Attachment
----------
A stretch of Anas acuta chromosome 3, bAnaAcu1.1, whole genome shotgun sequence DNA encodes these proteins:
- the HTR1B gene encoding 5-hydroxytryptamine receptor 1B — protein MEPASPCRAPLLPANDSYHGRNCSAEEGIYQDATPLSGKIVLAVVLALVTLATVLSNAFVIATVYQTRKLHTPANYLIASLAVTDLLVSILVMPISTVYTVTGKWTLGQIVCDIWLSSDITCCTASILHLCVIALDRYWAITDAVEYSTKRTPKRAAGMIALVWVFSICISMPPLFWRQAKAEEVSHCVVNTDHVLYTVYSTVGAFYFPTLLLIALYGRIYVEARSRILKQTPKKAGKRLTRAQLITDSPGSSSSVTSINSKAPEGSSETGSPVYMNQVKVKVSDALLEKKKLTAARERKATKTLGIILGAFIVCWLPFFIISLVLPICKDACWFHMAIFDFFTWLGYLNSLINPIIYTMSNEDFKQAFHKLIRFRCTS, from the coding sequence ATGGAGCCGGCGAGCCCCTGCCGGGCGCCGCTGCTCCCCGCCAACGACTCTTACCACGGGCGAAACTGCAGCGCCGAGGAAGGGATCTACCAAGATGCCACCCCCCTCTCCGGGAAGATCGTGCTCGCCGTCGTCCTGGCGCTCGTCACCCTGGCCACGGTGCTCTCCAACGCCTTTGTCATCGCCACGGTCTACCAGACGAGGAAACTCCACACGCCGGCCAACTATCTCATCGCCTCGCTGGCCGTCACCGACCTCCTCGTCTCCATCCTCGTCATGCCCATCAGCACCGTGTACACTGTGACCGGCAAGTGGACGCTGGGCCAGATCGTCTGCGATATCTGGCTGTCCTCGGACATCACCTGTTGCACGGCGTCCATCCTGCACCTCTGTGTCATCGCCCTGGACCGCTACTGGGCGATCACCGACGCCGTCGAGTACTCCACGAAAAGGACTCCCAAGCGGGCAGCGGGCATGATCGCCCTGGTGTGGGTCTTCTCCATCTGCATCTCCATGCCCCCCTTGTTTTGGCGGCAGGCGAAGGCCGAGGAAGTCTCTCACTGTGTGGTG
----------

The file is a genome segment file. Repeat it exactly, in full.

A stretch of Anas acuta chromosome 3, bAnaAcu1.1, whole genome shotgun sequence DNA encodes these proteins:
- the HTR1B gene encoding 5-hydroxytryptamine receptor 1B — protein MEPASPCRAPLLPANDSYHGRNCSAEEGIYQDATPLSGKIVLAVVLALVTLATVLSNAFVIATVYQTRKLHTPANYLIASLAVTDLLVSILVMPISTVYTVTGKWTLGQIVCDIWLSSDITCCTASILHLCVIALDRYWAITDAVEYSTKRTPKRAAGMIALVWVFSICISMPPLFWRQAKAEEVSHCVVNTDHVLYTVYSTVGAFYFPTLLLIALYGRIYVEARSRILKQTPKKAGKRLTRAQLITDSPGSSSSVTSINSKAPEGSSETGSPVYMNQVKVKVSDALLEKKKLTAARERKATKTLGIILGAFIVCWLPFFIISLVLPICKDACWFHMAIFDFFTWLGYLNSLINPIIYTMSNEDFKQAFHKLIRFRCTS, from the coding sequence ATGGAGCCGGCGAGCCCCTGCCGGGCGCCGCTGCTCCCCGCCAACGACTCTTACCACGGGCGAAACTGCAGCGCCGAGGAAGGGATCTACCAAGATGCCACCCCCCTCTCCGGGAAGATCGTGCTCGCCGTCGTCCTGGCGCTCGTCACCCTGGCCACGGTGCTCTCCAACGCCTTTGTCATCGCCACGGTCTACCAGACGAGGAAACTCCACACGCCGGCCAACTATCTCATCGCCTCGCTGGCCGTCACCGACCTCCTCGTCTCCATCCTCGTCATGCCCATCAGCACCGTGTACACTGTGACCGGCAAGTGGACGCTGGGCCAGATCGTCTGCGATATCTGGCTGTCCTCGGACATCACCTGTTGCACGGCGTCCATCCTGCACCTCTGTGTCATCGCCCTGGACCGCTACTGGGCGATCACCGACGCCGTCGAGTACTCCACGAAAAGGACTCCCAAGCGGGCAGCGGGCATGATCGCCCTGGTGTGGGTCTTCTCCATCTGCATCTCCATGCCCCCCTTGTTTTGGCGGCAGGCGAAGGCCGAGGAAGTCTCTCACTGTGTGGTG